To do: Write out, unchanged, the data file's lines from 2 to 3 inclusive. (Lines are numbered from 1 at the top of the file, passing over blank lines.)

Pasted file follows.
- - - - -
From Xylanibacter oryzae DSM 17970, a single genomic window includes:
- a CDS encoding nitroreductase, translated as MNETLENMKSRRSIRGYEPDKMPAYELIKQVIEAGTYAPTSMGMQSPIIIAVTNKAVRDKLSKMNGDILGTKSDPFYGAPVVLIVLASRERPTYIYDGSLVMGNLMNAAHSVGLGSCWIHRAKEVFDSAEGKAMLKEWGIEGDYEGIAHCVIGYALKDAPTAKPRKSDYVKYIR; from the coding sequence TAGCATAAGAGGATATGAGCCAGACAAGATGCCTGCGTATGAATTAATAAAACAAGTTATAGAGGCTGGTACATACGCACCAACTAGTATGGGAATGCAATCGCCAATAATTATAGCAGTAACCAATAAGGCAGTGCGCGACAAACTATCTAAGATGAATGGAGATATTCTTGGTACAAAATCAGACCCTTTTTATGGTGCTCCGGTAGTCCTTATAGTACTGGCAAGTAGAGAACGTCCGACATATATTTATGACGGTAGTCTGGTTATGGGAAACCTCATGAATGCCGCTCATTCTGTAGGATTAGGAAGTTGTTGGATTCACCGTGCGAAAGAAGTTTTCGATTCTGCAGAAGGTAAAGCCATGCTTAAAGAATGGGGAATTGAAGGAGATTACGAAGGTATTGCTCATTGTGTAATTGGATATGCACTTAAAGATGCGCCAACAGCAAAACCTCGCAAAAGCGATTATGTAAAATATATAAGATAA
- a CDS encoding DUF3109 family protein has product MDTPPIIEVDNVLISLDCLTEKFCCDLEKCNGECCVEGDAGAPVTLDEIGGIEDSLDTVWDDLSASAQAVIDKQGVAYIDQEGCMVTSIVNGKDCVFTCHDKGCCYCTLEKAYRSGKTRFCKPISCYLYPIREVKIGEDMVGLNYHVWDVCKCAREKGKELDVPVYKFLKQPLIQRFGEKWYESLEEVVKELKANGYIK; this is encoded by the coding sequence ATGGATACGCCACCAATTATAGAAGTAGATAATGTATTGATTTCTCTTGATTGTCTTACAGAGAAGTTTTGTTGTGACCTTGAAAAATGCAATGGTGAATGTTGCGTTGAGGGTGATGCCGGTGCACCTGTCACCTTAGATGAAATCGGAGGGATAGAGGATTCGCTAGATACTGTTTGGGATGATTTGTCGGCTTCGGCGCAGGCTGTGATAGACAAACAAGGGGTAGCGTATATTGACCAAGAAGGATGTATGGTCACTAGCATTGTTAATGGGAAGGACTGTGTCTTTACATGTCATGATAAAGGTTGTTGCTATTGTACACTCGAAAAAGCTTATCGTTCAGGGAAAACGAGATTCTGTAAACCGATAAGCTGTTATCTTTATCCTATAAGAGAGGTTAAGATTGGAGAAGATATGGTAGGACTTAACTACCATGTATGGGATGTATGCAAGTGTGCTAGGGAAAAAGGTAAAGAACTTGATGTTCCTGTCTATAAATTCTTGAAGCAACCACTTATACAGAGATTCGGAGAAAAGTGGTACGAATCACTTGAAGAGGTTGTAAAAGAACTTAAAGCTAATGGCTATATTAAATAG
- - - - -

- a CDS encoding nitroreductase, translated as MNETLENMKSRRSIRGYEPDKMPAYELIKQVIEAGTYAPTSMGMQSPIIIAVTNKAVRDKLSKMNGDILGTKSDPFYGAPVVLIVLASRERPTYIYDGSLVMGNLMNAAHSVGLGSCWIHRAKEVFDSAEGKAMLKEWGIEGDYEGIAHCVIGYALKDAPTAKPRKSDYVKYIR; from the coding sequence TAGCATAAGAGGATATGAGCCAGACAAGATGCCTGCGTATGAATTAATAAAACAAGTTATAGAGGCTGGTACATACGCACCAACTAGTATGGGAATGCAATCGCCAATAATTATAGCAGTAACCAATAAGGCAGTGCGCGACAAACTATCTAAGATGAATGGAGATATTCTTGGTACAAAATCAGACCCTTTTTATGGTGCTCCGGTAGTCCTTATAGTACTGGCAAGTAGAGAACGTCCGACATATATTTATGACGGTAGTCTGGTTATGGGAAACCTCATGAATGCCGCTCATTCTGTAGGATTAGGAAGTTGTTGGATTCACCGTGCGAAAGAAGTTTTCGATTCTGCAGAAGGTAAAGCCATGCTTAAAGAATGGGGAATTGAAGGAGATTACGAAGGTATTGCTCATTGTGTAATTGGATATGCACTTAAAGATGCGCCAACAGCAAAACCTCGCAAAAGCGATTATGTAAAATATATAAGATAA
- a CDS encoding DUF3109 family protein has product MDTPPIIEVDNVLISLDCLTEKFCCDLEKCNGECCVEGDAGAPVTLDEIGGIEDSLDTVWDDLSASAQAVIDKQGVAYIDQEGCMVTSIVNGKDCVFTCHDKGCCYCTLEKAYRSGKTRFCKPISCYLYPIREVKIGEDMVGLNYHVWDVCKCAREKGKELDVPVYKFLKQPLIQRFGEKWYESLEEVVKELKANGYIK; this is encoded by the coding sequence ATGGATACGCCACCAATTATAGAAGTAGATAATGTATTGATTTCTCTTGATTGTCTTACAGAGAAGTTTTGTTGTGACCTTGAAAAATGCAATGGTGAATGTTGCGTTGAGGGTGATGCCGGTGCACCTGTCACCTTAGATGAAATCGGAGGGATAGAGGATTCGCTAGATACTGTTTGGGATGATTTGTCGGCTTCGGCGCAGGCTGTGATAGACAAACAAGGGGTAGCGTATATTGACCAAGAAGGATGTATGGTCACTAGCATTGTTAATGGGAAGGACTGTGTCTTTACATGTCATGATAAAGGTTGTTGCTATTGTACACTCGAAAAAGCTTATCGTTCAGGGAAAACGAGATTCTGTAAACCGATAAGCTGTTATCTTTATCCTATAAGAGAGGTTAAGATTGGAGAAGATATGGTAGGACTTAACTACCATGTATGGGATGTATGCAAGTGTGCTAGGGAAAAAGGTAAAGAACTTGATGTTCCTGTCTATAAATTCTTGAAGCAACCACTTATACAGAGATTCGGAGAAAAGTGGTACGAATCACTTGAAGAGGTTGTAAAAGAACTTAAAGCTAATGGCTATATTAAATAG